Transcript of our podcast from 30 April 2010

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Influential Game Companies of the Past

by Moritz Eggert

This show I would like to start a little series about game companies which are now defunct, but which once played an important role in the gaming scene.

The first of these game companies is one that many of you might never heard of - simply because you are too young - but which in it's heyday was considered the leading company in the world of games, publishing many classics that are still beloved and played today.

And no, I'm not talking about Avalon Hill, but about 3M, which many consider to be its predecessor.

We have to be specific here: 3M is a huge company still powerful today, and mostly known in the realm of industrial adhesives, office accessories and car paints. But during its most successful period the company tried to branch out in new directions and one of these directions was... boardgaming. This process began 1962, when the company decided to go with the new trend of leisure activities after World War II, which was really kicked off by a rise in living standards and the fact that people were hungry for new diversions instead of worrying about the Cold War. In an ingenious move the line was called "bookshelf" games, and it used a format that is still popular with many games until today, the rectangular, upright standing game that simply looks good in a bookshelf, is easy to store and more sturdy than the flimsy, oblong game boxes that were used until then.

3M games had a very distinctive visual style - the game boxes were usually done in a unified design that was very 60's like, often with stylish drawings of beautiful people pondering futuristic looking, abstract gameboards. The covers alone say a lot about the time they were produced in. Like a folder the game could then be pulled out of its casing, usually to reveal a mapboard and playing pieces, which were usually done in plastic.

But all this would of course not say a lot about the longevity of 3M games - there were 2 factors that made them so influential.

The first of these was the fact that 3M as an international company could use a vast international distribution. This meant that 3M games were published in many languages, also in Germany, were they were very influential in creating the first big gamer generation after the war.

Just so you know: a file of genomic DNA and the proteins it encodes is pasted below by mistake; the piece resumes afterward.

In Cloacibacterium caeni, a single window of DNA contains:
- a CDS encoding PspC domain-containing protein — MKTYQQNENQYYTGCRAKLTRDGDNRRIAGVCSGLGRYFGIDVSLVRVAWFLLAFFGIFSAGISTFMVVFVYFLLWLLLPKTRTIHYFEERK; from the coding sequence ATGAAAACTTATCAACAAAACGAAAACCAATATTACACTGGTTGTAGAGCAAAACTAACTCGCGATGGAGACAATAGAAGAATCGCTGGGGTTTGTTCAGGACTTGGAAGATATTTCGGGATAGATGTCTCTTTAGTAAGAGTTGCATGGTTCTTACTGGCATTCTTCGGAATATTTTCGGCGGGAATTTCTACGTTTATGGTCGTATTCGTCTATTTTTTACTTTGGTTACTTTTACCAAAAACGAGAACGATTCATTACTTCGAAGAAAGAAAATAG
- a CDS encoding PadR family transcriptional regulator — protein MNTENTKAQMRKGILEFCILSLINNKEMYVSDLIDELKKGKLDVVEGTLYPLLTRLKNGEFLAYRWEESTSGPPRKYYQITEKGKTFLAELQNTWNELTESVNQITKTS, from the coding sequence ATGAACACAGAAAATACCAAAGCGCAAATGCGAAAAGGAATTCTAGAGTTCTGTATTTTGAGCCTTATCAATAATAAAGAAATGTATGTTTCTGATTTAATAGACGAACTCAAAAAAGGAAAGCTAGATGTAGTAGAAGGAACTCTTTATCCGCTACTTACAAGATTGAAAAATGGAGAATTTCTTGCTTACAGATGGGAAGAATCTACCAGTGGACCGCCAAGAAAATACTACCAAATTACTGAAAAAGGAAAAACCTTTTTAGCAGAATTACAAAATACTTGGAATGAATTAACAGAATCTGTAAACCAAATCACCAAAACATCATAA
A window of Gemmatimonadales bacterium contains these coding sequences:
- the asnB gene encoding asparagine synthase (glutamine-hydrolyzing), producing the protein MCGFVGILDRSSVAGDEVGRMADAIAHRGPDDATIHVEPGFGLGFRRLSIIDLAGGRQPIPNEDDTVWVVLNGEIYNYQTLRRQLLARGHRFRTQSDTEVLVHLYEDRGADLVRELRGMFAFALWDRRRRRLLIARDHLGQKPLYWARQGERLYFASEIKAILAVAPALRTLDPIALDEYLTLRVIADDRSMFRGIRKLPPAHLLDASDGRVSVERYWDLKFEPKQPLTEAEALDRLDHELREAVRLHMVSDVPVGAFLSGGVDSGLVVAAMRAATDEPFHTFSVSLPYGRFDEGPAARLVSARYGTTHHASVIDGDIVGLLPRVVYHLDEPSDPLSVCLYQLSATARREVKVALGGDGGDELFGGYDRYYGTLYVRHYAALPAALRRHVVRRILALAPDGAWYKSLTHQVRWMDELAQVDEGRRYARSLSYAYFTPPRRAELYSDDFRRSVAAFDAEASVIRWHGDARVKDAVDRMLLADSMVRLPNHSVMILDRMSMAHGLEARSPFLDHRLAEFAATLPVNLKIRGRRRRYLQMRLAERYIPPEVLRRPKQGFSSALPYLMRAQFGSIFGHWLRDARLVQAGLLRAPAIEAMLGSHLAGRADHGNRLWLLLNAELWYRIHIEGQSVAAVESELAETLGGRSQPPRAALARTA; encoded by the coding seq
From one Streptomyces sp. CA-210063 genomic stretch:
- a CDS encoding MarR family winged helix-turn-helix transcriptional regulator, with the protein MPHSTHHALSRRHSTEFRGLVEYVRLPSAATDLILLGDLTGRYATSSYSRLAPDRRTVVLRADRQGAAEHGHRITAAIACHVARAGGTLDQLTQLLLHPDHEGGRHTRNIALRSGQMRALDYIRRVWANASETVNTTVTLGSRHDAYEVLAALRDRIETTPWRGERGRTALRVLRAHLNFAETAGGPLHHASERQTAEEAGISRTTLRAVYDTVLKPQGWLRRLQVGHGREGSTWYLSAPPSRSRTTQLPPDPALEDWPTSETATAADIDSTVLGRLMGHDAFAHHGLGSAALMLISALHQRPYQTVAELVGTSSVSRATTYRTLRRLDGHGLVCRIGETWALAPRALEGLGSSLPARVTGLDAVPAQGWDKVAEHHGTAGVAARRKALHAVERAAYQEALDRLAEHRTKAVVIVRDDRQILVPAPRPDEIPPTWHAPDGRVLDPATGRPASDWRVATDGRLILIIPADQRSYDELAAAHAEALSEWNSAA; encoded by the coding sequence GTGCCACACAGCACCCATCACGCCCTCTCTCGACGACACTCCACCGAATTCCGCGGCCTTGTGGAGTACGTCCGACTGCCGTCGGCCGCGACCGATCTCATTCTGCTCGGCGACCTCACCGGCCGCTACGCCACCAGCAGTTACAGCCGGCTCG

The second factor was the sheer quality of most of their games. And this had to do with a selective screening process that encouraged people sending their game designs to 3M games, where a whole department took care to try out everything and to develop interesting ideas. 2 giants of game design were absolutely instrumental in the development of the company, each of which would deserve his own segment on this show: the first one being Alex Randolph, and the second one being Sid Sackson.

Ever heard of games like Acquire, Twixt, Executive Decision or Facts in Five? If you dare to call yourself a gamer you should have heard of at least two of these games by these 2 designers, Acquire by Sackson probably being the game that is still considered to be one of the most influential games ever, especially for the Euro-line of games.

Just imagine - at the time of 3M games the only economical game of note was Monopoly. And we all know that Monopoly is broken, too luck-driven and takes too long, even if there are some fun elements to it. If you compare Monopoly to an efficient, intelligent and exciting game-design like Acquire you can immediately understand how important 3M's influence on game design was.

3M's main focus quickly turned out to be 2 types of games - either elegantly simple abstract games that looked good and sophisticated if seen on a table during a cocktail party while having guests, or nifty economical or otherwise unusually themed games that were interesting to play for adults.

The former would be represented by titles like Feudal, Oh-Wah-Ree or Ploy, the latter by games as Stocks and Bonds, High Bid or Point of Law. In short - 3M mostly made its name by NOT producing kid's games but by catering to a target audience of sophisticated, high-income people with lots of free time.

With this kind of business model no company would survive today, but in it's time 3M was very successful simply because it didn't have to compete with toys or being forced to dumb down their games to a mass market. Even today, 3M games are beautiful to look at, and some of them are coveted collector's items. Günther Rosenbaum of our Westpark-Gamers is one of the most known collectors of 3M-Games worldwide and even has his own homepage for their games. If you want to delve further in the history of this fascinating company you could do worse then visiting his page at

1975 3M decided to discontinue their line of games and sold it to a new upstart company, Avalon Hill. But that is another story.

Until next time, have fun gaming.

Moritz over and out.

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